May 19, 2012

Zork N plus 9

"In the bisexual's nest is a large eiderdown encrusted with precious jingles, apparently scavenged somewhere by a childless sore." 
Zork N+9

Zork N plus 9 is an Oulipo-ly rewritten version of the classic text adventure. Utilizing Dean Merenzes' Inform7 port and http://www.spoonbill.org/n+7/ , each noun is replaced with the ninth noun from the original in the dictionary.

Some basics for those who are unfamiliar:

Inform7 is a programming language that uses English in a natural way, without the oft intimidating

function {
  math-like code;
}

that may prove difficult (though not impossible, see Mez Breeze) to render into a poetic form. Therefore, the process wasn't as simple as pasting the entire code into the website above, catching all the "irregular" nouns. I needed to select each noun carefully, because altering the wrong noun would cause errors.

This project was more an exercise in tenacity than it was in coding.

For example, the phrase "twisty little passages" could easily become "twisty little pastels" because the Inform7 interpreter doesn't use "passage" as a command. However, changing a noun such as "man" would cause a little trouble, because defining the Cyclops as a "mandrake" instead is something Inform7 cannot handle semantically (at least that was my experience; I'm not deeply familiar with Inform7).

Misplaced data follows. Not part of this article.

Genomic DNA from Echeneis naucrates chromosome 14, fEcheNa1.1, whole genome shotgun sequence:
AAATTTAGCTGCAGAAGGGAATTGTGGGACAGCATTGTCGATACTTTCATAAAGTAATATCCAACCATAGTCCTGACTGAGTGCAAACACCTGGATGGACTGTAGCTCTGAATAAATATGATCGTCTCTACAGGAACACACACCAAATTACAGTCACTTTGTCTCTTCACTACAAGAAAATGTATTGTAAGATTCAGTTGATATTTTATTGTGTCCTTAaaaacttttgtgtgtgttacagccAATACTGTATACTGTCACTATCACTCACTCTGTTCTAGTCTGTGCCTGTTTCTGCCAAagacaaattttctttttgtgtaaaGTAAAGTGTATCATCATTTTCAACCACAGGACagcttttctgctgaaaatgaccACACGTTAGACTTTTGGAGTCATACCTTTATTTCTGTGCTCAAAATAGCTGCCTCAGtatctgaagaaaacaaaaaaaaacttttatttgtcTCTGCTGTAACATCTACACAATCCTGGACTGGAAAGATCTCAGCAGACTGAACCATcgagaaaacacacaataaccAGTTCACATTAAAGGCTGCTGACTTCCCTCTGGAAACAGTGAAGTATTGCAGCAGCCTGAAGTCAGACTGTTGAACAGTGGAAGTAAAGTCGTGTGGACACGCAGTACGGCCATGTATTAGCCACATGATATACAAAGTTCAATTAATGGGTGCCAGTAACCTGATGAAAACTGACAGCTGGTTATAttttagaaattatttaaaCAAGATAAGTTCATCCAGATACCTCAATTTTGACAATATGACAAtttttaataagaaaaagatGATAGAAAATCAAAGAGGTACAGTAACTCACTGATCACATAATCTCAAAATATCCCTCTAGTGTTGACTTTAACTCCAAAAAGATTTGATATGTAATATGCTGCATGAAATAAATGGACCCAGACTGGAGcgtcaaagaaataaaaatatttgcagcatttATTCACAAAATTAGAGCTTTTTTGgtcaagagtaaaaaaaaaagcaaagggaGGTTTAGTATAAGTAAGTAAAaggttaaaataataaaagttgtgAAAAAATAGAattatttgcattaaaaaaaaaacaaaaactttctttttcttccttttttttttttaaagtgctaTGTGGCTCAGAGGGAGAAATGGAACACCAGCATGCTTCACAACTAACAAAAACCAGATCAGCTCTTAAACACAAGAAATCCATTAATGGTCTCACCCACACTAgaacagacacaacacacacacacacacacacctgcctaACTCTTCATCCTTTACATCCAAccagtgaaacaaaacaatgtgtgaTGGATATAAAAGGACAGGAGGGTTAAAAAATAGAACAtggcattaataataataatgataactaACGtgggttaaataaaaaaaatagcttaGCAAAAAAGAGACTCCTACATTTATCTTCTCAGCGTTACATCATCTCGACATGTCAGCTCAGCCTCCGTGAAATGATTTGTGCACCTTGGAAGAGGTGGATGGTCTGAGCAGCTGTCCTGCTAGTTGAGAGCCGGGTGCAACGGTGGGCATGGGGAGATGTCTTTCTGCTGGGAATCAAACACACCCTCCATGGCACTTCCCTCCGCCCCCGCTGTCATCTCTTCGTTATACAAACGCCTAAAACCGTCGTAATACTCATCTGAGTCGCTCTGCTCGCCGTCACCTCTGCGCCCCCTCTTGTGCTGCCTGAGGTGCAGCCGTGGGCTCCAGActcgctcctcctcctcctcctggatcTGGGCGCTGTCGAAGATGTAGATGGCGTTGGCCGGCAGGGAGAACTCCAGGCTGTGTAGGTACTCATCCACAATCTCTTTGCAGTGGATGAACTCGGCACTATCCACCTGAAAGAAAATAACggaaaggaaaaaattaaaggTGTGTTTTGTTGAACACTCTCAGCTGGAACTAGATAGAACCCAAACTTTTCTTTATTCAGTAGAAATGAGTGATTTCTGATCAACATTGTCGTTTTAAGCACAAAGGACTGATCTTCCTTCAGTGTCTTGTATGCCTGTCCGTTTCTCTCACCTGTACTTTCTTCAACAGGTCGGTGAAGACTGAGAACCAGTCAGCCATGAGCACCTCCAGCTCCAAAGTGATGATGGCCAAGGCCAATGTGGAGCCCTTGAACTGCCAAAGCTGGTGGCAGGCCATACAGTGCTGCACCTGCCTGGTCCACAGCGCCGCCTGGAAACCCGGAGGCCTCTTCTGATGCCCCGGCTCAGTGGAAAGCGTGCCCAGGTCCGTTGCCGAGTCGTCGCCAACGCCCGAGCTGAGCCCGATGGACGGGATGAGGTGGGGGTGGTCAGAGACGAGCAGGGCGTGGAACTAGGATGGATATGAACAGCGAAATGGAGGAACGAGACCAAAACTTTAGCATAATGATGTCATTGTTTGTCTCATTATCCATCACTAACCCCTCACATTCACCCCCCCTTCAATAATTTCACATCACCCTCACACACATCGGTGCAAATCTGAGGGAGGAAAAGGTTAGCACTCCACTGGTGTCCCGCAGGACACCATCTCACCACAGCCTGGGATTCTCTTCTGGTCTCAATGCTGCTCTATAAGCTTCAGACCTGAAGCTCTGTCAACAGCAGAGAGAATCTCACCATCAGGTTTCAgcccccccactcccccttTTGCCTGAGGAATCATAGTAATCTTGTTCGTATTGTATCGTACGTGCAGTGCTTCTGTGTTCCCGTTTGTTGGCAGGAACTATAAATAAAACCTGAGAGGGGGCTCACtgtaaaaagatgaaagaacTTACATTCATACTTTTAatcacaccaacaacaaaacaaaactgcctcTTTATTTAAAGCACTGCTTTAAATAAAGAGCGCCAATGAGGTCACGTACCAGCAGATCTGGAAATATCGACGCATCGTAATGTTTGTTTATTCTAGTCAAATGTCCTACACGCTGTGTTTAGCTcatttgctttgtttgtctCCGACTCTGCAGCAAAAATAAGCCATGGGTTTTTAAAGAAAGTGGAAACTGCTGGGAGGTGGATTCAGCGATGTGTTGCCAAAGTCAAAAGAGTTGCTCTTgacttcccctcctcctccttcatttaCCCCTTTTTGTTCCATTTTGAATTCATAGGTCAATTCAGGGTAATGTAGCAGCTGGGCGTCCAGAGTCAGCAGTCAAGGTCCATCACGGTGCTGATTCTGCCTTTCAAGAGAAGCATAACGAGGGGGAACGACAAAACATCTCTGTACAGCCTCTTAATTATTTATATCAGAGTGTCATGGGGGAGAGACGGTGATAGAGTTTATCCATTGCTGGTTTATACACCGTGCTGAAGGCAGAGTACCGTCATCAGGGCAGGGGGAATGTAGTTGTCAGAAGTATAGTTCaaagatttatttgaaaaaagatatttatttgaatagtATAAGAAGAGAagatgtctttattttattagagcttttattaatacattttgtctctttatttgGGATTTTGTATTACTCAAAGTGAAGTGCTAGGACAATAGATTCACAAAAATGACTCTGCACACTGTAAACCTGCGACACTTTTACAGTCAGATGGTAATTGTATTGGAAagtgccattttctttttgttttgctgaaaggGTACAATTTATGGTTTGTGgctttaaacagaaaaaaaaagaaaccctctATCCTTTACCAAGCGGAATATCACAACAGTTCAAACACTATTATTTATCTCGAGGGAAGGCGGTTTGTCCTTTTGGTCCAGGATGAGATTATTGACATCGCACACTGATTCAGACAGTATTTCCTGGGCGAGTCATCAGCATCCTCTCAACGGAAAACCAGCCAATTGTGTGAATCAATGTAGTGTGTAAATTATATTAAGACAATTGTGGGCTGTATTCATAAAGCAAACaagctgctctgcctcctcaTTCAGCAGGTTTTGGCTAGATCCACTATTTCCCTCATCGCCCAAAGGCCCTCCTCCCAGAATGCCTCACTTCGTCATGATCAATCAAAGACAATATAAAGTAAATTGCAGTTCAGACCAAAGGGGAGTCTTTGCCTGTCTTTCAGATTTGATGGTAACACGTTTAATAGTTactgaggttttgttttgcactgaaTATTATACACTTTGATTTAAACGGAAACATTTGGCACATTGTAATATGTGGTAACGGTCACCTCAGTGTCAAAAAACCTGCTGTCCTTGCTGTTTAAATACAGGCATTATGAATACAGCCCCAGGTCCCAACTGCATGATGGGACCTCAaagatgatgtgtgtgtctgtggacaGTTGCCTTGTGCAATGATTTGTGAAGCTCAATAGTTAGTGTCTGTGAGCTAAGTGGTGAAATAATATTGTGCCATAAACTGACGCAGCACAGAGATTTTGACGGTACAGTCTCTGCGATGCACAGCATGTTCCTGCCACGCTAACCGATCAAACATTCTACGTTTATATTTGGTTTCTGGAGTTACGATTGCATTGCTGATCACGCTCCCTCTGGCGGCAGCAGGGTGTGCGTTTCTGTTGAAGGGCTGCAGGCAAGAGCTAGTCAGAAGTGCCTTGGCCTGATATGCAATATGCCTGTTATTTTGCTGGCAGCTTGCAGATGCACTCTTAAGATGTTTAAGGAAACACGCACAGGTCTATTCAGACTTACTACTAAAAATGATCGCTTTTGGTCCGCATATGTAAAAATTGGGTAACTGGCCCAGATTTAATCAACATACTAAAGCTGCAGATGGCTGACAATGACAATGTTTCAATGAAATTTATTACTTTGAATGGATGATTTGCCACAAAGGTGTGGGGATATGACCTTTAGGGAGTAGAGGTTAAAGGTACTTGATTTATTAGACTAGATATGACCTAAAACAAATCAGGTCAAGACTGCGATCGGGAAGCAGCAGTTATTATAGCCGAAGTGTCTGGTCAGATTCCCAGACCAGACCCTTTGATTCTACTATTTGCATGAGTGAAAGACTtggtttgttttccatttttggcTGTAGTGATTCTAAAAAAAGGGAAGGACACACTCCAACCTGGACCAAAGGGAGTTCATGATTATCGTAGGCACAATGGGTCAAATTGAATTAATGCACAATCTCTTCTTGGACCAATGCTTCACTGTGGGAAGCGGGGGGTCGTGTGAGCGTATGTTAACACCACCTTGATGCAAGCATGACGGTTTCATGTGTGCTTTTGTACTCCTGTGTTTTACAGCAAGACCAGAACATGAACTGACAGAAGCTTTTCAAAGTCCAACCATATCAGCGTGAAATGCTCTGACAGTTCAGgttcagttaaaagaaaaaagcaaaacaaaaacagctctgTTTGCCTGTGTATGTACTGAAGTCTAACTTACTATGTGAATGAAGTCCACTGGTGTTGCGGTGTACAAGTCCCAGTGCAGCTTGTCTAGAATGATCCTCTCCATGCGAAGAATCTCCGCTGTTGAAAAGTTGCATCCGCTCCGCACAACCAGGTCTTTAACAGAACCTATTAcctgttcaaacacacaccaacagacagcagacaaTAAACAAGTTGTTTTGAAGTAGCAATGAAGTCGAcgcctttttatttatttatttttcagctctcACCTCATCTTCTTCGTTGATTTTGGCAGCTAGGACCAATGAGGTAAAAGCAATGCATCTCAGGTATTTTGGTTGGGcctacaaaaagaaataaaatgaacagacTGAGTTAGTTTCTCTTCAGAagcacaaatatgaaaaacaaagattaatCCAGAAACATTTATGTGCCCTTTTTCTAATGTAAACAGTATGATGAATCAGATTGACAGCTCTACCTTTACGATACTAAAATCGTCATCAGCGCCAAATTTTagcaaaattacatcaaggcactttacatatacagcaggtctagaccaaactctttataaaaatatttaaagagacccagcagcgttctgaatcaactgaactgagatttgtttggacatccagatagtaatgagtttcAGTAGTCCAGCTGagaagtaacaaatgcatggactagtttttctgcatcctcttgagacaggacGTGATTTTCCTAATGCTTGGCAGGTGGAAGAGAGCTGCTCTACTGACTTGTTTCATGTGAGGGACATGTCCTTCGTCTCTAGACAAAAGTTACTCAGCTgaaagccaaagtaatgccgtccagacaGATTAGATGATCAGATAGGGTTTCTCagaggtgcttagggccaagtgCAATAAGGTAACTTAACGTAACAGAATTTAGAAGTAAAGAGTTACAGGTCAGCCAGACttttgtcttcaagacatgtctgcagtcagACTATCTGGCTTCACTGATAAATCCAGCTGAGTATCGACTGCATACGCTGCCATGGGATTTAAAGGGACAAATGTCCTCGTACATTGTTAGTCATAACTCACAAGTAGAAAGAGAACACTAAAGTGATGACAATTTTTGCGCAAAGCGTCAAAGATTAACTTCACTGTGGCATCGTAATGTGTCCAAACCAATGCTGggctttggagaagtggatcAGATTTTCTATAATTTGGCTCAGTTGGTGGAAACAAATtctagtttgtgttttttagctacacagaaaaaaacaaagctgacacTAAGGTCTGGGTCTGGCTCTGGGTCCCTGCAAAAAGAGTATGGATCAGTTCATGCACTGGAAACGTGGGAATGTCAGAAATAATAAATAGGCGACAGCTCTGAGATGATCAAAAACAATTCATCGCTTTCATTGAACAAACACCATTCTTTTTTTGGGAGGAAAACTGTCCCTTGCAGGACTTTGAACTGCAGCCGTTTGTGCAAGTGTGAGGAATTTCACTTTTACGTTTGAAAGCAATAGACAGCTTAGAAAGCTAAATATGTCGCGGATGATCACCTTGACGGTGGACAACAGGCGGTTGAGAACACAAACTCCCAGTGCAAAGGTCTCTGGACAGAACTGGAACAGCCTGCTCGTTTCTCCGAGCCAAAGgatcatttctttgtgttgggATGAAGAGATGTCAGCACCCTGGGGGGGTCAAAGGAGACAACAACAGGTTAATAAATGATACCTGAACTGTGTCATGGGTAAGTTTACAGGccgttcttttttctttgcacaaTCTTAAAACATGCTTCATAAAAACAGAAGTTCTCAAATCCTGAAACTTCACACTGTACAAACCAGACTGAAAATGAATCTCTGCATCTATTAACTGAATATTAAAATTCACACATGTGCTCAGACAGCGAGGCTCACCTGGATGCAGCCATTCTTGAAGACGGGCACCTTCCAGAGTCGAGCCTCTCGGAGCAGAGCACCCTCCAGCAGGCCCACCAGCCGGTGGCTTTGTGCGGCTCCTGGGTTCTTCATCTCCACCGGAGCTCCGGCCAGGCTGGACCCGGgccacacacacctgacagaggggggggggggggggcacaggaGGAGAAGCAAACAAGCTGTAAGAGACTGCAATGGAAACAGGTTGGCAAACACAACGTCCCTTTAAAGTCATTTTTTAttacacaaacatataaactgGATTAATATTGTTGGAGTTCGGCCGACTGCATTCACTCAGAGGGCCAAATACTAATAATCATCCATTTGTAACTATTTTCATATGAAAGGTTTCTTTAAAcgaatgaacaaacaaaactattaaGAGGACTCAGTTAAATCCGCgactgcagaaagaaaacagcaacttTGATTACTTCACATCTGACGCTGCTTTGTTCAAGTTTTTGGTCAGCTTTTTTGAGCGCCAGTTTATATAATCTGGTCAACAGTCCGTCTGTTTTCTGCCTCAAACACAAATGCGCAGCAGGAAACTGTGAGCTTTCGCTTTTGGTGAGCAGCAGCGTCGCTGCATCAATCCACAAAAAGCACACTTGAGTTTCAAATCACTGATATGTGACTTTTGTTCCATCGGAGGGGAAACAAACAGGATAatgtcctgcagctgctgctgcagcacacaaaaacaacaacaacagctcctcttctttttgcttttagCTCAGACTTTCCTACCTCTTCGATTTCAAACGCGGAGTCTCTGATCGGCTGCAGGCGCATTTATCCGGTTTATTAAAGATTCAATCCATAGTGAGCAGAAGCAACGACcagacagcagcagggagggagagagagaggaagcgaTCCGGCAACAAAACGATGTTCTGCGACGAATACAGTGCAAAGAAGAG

I could have only altered the displayed text outputted by the program, though the player would need to input the same nouns as the original Zork, which would render the displayed text irrelevant. If the White Housekeeper has a semi-open "wink" through which to enter, the player should not need to enter "open window" to do so.

What drove me to complete this piece was to discover if the (N+9) replacement method makes the adventure any more or less exciting, or if it merely serves to add absurdity. I appreciate the Oulipo methods and the reader-driven mechanisms of interactive fiction, so I mostly wanted to play with colliding worlds.

I haven't played through the work entirely, but I've been through enough to know that it may cause a type of literary vertigo, the kind you might experience in a dream if you've fallen asleep after too much caffeine. Best I can say is: Make a map.

If you cannot navigate the newly-obscure vocabulary, I encourage you to browse the source text. If nothing else, reading the Inform7 source (esp. as (N+9)) is a remarkable poetic experience.

And thanks to the generous hosting donation from Mark Sample, we are now able to play Zork N plus 9 directly from our browser: Zork N plus 9

Next up: Oulipo-ly, a board game; or Monopoly (N+7)

Just kidding.

Maybe.

-SRT

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